Reflection is an essential part of growth and is at the center of life’s greatest lessons, which is a message Clarissa Wykstra wanted to share with her fellow classmates before they depart from Central Wyoming College. Wykstra will express her successes, struggles and life lessons she learned at CWC to the graduating class of 2019 at commencement on May 10 in the Robert A. Peck Arts Center theater.
“I really like public speaking,” Wykstra said. “The opportunity to honor my graduating class is a humbling experience and a time for me to learn.”
Wykstra said this is a unique experience for her that she couldn’t pass on. She took guidance from alumna Amy Chidester, who presented for her graduating class at last year’s commencement which gave Wystra the initiative to apply for the commencement speaker competition the last day the application was due.
“You never really get the experience to give a speech to more than one thousand people,” she said. “I really like new experiences.”
This year CWC created a commencement speaker competition with a committee made of faculty, staff and students. There were nine applicants this year and five finalists. Each finalist was asked to prepare a three to five-minute speech for the committee. In previous years, a speech was given by the Senate president and a guest speaker.
“I think it’s great,” said Maygen Cassity, professor of communication about the new process. “It’s appropriate to have one of their peers speak to them at graduation. It’s nice to have motivation from outside the college but to have a peer who has had the same struggles give the last words to their own class is personable and meaningful.”
And narrowing down to one candidate wasn’t an easy feat for the committee. The ultimate decision came down to the message behind the speech.
“They were incredible,” Cassity said of the finalists. “Each had a unique approach in how they wanted to represent their graduating class. It was a tough decision. Anyone of them would have represented their graduating class incredibly well. We really tried to put ourselves in the shoes of the student body and focus on what they would want.”
And Wykstra had the connection the committee was looking for. Her message was the driving force for the decision.
“The most exciting part is getting to hear from the students that want to represent CWC and their student body,” said Connie Nyberg, registrar at CWC and commencement speaker committee member. “It’s great to discover how much they have grown as individuals and hear of the friendships they’ve developed at CWC.”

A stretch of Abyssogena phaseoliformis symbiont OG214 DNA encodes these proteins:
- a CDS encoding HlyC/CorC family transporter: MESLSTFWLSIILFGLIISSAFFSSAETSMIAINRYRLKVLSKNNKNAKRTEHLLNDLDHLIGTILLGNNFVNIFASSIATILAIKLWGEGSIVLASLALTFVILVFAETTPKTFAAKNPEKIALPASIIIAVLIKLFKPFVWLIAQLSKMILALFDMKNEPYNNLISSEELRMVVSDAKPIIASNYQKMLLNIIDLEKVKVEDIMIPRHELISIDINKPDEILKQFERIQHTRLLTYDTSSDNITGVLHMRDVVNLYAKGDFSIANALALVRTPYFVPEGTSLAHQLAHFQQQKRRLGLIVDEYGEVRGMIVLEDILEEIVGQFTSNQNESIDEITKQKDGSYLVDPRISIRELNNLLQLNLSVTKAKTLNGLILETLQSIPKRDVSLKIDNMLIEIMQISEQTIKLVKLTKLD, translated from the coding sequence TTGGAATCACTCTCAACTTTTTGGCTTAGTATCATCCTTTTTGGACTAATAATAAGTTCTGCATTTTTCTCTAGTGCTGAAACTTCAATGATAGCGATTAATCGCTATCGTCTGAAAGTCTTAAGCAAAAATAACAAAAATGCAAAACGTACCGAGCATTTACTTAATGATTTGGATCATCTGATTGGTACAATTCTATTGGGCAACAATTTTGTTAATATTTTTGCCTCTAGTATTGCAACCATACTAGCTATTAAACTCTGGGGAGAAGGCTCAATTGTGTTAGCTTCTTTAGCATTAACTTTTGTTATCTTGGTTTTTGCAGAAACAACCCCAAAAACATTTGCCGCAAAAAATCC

Wykstra said the committee was welcoming and everyone involved was a great supporter.
“The other candidates were all very encouraging and we were excited for whoever got it,” she said. “That support system was helpful when walking into and presenting to a committee.”
With two fellow classmates on the committee, Wystra said it wasn’t too intimidating to present to them since she will be presenting to students and their families.
“It helped make it more real to have fellow students there,” she said.
Wykstra said the heart of her speech will be the things that CWC taught her and how she’s going to apply those to the rest of her life which she hopes will relate to the graduates as well. As a communication and theater major, Wykstra has had experience with presenting.
“Maygen has been encouraging and helped me prepare for this speech,” Wykstra said. “My communication classes have helped me and I’ve taken time to reflect on my time here.”
Wykstra’s speech is all about making connections and making a difference in people’s lives.
Wykstra said she’s looking forward to the feeling of accomplishment not only for herself but for her fellow students.
“Being proud of ourselves together is such a soul-warming feeling,” she said.
As part of being selected as the 2019 commencement speaker, Wykstra was awarded $250. She said this will go to her schooling at Weber State University where she will continue her studies in theater and communication. Her dream after she completes her bachelor’s degree is to pack her bags and go to Chicago or NYC to pursue professional theater-tech or acting.
“It’s a happy-sad situation,” Wykstra said about graduation. “I’m going to miss a lot of people and the support at CWC but I know they will support me in my future. Thanks to everyone who helped me through this journey.”